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Crypto Winter's Next Victim: Short-Term Interest Rates?
Are so many stablecoins still needed?
The crypto carnage continues. What started as bear market last fall accelerated in April and then came for the institutional players starting in May. Terra blew up: literally to 0, both its LUNA token and its UST algorithmic stablecoin. This sharpened the broader selloff as Terra liquidated what reserve (of crypto assets) it did have. And the institutional player dominoes have continued to fall since then. In no particular order: Three Arrows, BlockFi, Voyager, Celsius, and more. Freezing withdrawals, filing for various bankruptcy chapters, restructuring. In other words: liquidating.
Where does that leave the crypto markets? Below 900B in market cap. Down from over $3 trillion in November and 1.8 trillion at the start of May.
Financial parlance often distinguishes between financial firms and “real economy” firms that are simply users of finance. I mention this just to set up that this crypto market crash has no material effect—in itself—on what I’ll call “real finance.”
There is a nexus between the real and imagined worlds of finance though, of course, in stablecoins. And the crypto selloff could suggest a glut of stablecoins.
Contrary to popular characterization of stablecoins as a place for traders to “park funds” when they want to sit out volatility, stablecoin supply cannot actually expand in response to a selloff of risk assets. This is why holding them is not akin to a “flight to cash” in the real world, where central banks can accommodate the expanded desire for liquidity. Expanding the supply of stablecoins can (with extremely limited exceptions) only come from the crypto economy onboarding more real dollars. (I discuss the balance sheet mechanics of this process in this note, so I won’t redraw this here.)
So, stablecoins are fundamentally a trading currency. They are not used for “holding” liquidity, but for lubricating trading in the cryptosphere. (And there are some fringe uses for payments right now? But its less clear why you’d keep them on-chain if not continuing to trade crypto with them.) And this raises an important question: are all these stablecoins here for much longer?
The supply of stablecoins initially rose at the onset of the crypto bear market (helping perpetuate the myth that it was some sort of “flight to cash” as opposed to newly onboarded fiat), but the latest bearishness has finally begun to push supply down. (The top picture is slightly exaggerated because it shows Terra’s UST going from $19B to 0. The bottom picture is more important for its potential knock-on effects to real finance.)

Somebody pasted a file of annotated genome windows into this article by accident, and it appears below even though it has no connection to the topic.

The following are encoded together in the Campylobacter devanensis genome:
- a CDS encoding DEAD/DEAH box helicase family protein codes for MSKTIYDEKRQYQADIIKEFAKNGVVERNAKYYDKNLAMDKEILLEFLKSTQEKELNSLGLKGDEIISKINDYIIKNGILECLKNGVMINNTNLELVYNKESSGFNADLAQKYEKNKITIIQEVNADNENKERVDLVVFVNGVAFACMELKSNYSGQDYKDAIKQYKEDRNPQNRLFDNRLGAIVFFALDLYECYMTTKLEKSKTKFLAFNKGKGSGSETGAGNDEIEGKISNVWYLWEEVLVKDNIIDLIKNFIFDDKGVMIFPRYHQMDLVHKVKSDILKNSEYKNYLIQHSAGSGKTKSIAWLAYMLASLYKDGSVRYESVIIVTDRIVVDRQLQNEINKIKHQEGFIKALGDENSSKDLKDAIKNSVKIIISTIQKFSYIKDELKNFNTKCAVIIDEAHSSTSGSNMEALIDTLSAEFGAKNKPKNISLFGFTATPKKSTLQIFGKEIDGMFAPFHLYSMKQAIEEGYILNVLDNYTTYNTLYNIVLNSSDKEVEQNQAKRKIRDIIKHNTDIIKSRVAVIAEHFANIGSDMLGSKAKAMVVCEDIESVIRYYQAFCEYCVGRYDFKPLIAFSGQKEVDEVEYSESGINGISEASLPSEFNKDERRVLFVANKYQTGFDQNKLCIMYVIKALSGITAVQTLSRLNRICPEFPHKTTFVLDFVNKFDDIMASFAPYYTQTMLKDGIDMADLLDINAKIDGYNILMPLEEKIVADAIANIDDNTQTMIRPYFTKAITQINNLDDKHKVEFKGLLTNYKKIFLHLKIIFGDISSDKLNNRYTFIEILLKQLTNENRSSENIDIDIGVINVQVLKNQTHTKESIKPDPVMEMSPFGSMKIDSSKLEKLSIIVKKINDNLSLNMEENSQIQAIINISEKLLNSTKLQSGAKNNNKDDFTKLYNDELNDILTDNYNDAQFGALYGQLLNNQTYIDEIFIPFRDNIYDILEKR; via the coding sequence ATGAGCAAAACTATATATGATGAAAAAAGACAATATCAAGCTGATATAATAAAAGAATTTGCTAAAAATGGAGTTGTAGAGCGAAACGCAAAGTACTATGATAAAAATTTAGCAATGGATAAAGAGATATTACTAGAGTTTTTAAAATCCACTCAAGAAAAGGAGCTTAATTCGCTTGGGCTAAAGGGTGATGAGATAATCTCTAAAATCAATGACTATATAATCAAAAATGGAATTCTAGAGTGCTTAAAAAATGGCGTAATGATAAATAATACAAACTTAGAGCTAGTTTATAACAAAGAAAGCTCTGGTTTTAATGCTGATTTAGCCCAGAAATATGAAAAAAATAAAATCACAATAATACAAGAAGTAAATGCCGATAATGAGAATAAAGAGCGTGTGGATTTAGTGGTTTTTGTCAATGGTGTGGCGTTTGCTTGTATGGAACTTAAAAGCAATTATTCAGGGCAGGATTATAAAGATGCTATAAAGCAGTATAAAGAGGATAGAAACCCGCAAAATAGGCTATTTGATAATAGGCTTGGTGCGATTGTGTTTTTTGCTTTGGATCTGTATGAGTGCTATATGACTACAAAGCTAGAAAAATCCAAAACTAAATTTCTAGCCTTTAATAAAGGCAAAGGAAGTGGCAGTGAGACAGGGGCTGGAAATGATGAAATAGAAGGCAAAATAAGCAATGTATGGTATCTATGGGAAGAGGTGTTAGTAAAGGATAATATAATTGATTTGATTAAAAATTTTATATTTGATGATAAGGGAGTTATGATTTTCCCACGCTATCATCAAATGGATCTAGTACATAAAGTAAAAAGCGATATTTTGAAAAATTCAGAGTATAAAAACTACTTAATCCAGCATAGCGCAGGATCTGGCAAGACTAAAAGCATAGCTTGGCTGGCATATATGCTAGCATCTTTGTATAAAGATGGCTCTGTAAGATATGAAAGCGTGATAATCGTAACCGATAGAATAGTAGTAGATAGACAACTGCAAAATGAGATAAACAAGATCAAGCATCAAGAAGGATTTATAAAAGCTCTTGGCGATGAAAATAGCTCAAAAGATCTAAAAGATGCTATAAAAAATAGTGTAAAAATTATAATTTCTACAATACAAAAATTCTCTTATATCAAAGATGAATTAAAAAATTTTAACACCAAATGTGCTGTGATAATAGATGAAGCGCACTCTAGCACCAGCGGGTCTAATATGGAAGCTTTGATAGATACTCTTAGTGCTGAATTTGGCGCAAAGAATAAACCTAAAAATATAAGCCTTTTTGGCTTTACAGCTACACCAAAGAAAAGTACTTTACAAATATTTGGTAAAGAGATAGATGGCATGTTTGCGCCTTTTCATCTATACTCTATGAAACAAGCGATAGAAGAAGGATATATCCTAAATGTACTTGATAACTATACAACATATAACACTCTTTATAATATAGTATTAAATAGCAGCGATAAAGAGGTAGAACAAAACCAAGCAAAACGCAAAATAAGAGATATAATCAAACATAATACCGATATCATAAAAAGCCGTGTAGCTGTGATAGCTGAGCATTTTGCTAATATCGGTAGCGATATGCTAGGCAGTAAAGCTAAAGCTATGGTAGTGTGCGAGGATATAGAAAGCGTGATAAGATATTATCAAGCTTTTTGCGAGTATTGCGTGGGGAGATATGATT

Roughly speaking, if crypto market cap has fallen by 2/3, the quantity of transactions would have to have tripled to require the same amount of stablecoins as before (for transaction purposes). Instead, trading volume appears to be in a relative lull in this bearish environment replete with locked accounts.
So, forget the questions over stablecoins’ safety or their ability to redeem for a second. The perhaps even more immediate question is: what are they good for right now? Yes, there’s the fringe stories here and there of someone in Venezuela being able to pay someone in Iran - fine. But stablecoins are one leg of some 70+% of crypto trades — a big use case for stablecoins. Tether and BUSD in particular:
So, even granting that there is some floor on fiat-backed stablecoins for the stray payment from Turkey to Russia, if $150 billion of dollar reserves was holding up the crypto market at $3 trillion, it’s not clear why $132 billion is needed with the crypto market at $900B (and the $132B is included in that $900B!).
Point being: the net $18B liquidation of dollar reserves we’ve seen may be just the beginning. $132 billion is still a small enough amount that, absent substantially greater real-world financial stress, it could all be liquidated without systemic effect. But, this may either way be an underappreciated risk for the short-term interest rate complex.
Even assuming stablecoins meet any and all redemptions seamlessly, as they’re wont to brag about their ability to do, this would not be an immaterial asset dump. USDC’s $55B is $44B of short-term Treasuries and $11B of bank deposits. BUSD’s $17B is in Treasury bills, Treasury repos, bank deposits, and money market funds. Tether’s $66 billion has a bit over $30B in Treasury bills and $20B-ish in commercial paper, bank deposits, and CDs. These amounts are not astronomical, and more than covered by available liquidity in the system, but STIR traders should be watching.
Moreover and as alluded to above, this otherwise not-systemic sum can become very systemic in the event of a real world financial panic, when funding markets are already experiencing runs. There are all sorts of reasons a firm might lose funding in a market panic, when every billion counts. But people simply leaving the crypto economy and forcing stablecoins to pull their liquidity from their counterparties and send it elsewhere—where it might not find its way back to the borrower in need, especially overnight—is by far the stupidest reason.
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